With Cecilia Foster of CCL BYU and Andrew Sandstrom of the Young Conservatives for Carbon Dividends moderating the discussion, the group touched on air quality, nuclear power, alternative energy and the need for rural communities to participate in the economic benefits of a transition to cleaner sources of power. Rep. Curtis powerfully emphasized the need for bipartisanship in addressing climate change and called upon both parties to offer solutions and ideas. Dr. Pope offered a stirring call to action, pointing out that we all enjoy clean air and a pristine environment, and therefore have an obligation to act to protect Utah’s natural resources.
Again, thanks to all of you who supported this town hall. If you would like to join us in future efforts, we would love to have you! Citizen’s Climate Lobby Wasatch Back can be found at: citizensclimatelobby.org/chapters/UT_Wasatch_Back. We meet once a month here in Park City.
A case study
Case No. 1: The mayor of Kaysville grants a permit to hold a live mass concert in the city, in clear defiance of state health orders. Gov. Herbert ducks the issue and declares enforcement a local responsibility.
Case No. 2: The mayor and city council of tiny Bluff, in the heart of the hardest-hit health district in the state, asks to please not be forced to open up because it is too dangerous at the moment. Gov. Herbert, under ideological pressure to open, denies the request.
Case No. 3: The citizens of Summit County and its communities believe they live in a place of enlightened governance, and true enough, they do. They also believe this protects them from the dangerous politicization of their well-being by a capricious Trumpian state. Clearly that is wrong. It is an illusion that could crumble at any moment.
Elect an advocate
As we wrap up May Mental Health Awareness Month, we have an opportunity for year-round representation for mental health expertise on our County Council by electing Malena Stevens. Estimates illustrate that 26% of Americans ages 18 and older — about 1 in 4 adults — suffer from a diagnosable mental disorder in a given year. This number will likely increase due to economic and social factors resulting from COVID-19. As a long-time mental health advocate in Summit County, Malena has earned my vote. Now more than ever, we need someone with mental health policy expertise as we face uncertain times. Malena served as the Park City Police Department victim advocate coordinator and has immersed herself in mental health issues, including supporting Connect Summit County.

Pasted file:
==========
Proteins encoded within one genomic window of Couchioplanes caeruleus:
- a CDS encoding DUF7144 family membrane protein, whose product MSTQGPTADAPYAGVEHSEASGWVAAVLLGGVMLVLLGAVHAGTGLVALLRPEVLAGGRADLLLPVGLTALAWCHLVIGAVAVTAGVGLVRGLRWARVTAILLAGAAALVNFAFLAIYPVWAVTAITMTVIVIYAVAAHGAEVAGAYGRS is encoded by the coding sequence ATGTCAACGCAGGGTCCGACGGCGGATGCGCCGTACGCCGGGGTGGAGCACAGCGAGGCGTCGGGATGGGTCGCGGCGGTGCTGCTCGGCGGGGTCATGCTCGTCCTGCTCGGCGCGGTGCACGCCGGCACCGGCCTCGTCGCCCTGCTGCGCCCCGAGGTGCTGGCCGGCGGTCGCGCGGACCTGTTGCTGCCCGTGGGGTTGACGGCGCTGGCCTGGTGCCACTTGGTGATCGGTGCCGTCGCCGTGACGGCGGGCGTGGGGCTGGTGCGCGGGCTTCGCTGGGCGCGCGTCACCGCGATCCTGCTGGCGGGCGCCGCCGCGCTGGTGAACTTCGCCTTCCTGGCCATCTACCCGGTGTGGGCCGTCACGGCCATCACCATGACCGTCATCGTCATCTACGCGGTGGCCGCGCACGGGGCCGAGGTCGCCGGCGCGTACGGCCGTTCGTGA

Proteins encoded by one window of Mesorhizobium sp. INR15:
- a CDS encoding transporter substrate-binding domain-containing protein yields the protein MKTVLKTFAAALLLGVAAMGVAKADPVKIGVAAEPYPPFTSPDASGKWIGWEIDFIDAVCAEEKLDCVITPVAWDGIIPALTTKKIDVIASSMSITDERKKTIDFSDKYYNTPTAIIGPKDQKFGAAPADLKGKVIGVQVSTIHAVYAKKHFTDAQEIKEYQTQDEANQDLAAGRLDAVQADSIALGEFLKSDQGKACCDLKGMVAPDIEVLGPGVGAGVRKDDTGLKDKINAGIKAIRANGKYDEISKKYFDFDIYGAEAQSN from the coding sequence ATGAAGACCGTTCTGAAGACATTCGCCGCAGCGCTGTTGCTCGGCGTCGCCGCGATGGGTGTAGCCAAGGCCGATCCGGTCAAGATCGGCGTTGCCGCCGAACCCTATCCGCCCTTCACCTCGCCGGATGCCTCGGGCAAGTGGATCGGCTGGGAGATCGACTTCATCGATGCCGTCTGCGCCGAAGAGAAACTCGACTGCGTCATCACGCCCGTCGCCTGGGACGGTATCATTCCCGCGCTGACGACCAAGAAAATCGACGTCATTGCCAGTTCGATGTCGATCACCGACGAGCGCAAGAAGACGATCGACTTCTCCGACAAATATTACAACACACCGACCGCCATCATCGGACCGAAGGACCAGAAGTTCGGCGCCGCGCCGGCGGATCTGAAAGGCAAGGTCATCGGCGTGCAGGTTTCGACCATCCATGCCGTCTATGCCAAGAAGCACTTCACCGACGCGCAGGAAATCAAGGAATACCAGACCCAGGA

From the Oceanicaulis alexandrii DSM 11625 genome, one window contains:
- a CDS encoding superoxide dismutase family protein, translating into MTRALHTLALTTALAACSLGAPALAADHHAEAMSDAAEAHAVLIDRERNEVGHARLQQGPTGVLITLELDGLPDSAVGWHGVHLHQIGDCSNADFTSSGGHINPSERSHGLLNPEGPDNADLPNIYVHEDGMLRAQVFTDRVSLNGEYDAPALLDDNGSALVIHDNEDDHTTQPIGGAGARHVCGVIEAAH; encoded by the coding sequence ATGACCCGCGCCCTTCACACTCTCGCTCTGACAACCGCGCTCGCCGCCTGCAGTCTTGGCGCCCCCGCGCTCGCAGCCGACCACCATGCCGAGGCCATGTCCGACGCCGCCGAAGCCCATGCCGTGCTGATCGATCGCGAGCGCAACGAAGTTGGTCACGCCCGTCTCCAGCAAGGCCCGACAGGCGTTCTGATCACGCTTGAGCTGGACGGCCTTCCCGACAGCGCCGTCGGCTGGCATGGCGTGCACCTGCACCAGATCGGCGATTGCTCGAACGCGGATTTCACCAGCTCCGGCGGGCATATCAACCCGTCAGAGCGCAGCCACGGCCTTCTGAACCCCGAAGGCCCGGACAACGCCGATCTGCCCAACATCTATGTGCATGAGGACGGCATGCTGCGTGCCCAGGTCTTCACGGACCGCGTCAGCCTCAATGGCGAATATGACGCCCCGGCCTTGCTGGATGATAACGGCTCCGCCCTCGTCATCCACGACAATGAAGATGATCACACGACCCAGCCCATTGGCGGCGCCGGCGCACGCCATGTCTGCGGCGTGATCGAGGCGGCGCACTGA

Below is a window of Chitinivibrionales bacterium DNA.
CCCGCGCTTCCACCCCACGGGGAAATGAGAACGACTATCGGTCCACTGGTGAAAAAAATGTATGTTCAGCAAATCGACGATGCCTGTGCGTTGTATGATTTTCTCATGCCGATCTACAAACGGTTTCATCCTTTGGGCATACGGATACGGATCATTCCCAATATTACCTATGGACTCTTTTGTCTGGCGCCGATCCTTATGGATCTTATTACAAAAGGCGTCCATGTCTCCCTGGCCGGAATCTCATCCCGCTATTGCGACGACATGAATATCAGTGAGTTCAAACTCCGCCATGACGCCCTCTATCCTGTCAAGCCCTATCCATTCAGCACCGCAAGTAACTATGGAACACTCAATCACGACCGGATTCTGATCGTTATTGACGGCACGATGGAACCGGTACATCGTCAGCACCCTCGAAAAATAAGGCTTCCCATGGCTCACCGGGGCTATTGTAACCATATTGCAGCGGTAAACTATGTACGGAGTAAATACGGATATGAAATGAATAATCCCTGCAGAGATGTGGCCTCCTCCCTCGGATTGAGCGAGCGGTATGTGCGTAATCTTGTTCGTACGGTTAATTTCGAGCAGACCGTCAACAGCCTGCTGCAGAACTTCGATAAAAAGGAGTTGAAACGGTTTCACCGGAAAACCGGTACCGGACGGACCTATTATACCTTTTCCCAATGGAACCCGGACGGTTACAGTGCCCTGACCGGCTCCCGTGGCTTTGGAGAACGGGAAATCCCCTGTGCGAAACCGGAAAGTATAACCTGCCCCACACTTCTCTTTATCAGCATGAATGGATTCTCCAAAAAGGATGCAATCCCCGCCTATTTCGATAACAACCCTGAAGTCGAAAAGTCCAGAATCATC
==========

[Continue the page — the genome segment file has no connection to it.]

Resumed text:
Malena holds a master’s degree in public administration and professional experience in government; she is ready to step in as an advocate for vulnerable populations and mental health issues impacting our county. Sadly, I’ve been hearing some community mumblings that Malena is not qualified and/or ready to serve on County Council, and I find these comments disingenuous and insulting to young, working, professional women. We need a diverse County Council that represents all of us: young parents, business owners, vulnerable populations and women! Malena is versed in much more than mental health issues. She is on the Snyderville Basin Planning Commission, affordable housing task force, and runs the Park City Police Department budget. Her variety and depth of experience make her the most qualified person for the job. If you look at Malena’s experience (malenastevens.com) you will see why she will be such a huge addition to the County Council, bringing mental health and wellness issues to the forefront. We need this on the council now more than ever. Please join me in voting for Malena Stevens.
Stevens is a wise choice
I encourage you to join me in voting for Malena on June 30 for Summit County Council Seat C. She brings a thoughtful, level-headed approach to decision making that will create an effective balance on the council.
I have had the pleasure of working with Malena as part of Leadership Class 25. She immediately displayed a quiet confidence that was well received by a very diverse group of classmates. Always presenting ideas that balanced practicality and compassion, she was highly respected within our class as a leader who galvanized those around her.
Malena’s experience with the Park City Police Department as both the victim advocate coordinator and the executive assistant to the chief of police show her ability to manage the nuts and bolts of a budget, yet also handle the sensitive nature of assisting victims of violent crime. She has always shown a propensity to help underserved populations, a quality that is so important in our county as we tackle difficult decisions on affordable housing. Having spent two terms on the Snyderville Basin Planning Commission, multiple master plan committees, and specifically the affordable housing task force, she is singularly positioned to be a champion for those seeking affordable and attainable housing.
Malena has demonstrated her understanding of the need for collaboration in leadership, something we need today more than ever. Please choose wisely on behalf of our county by voting for Malena Stevens for County Council!
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In advance of Live PC Give PC on Friday, letters to the editor urge readers to support a range of Park City nonprofits.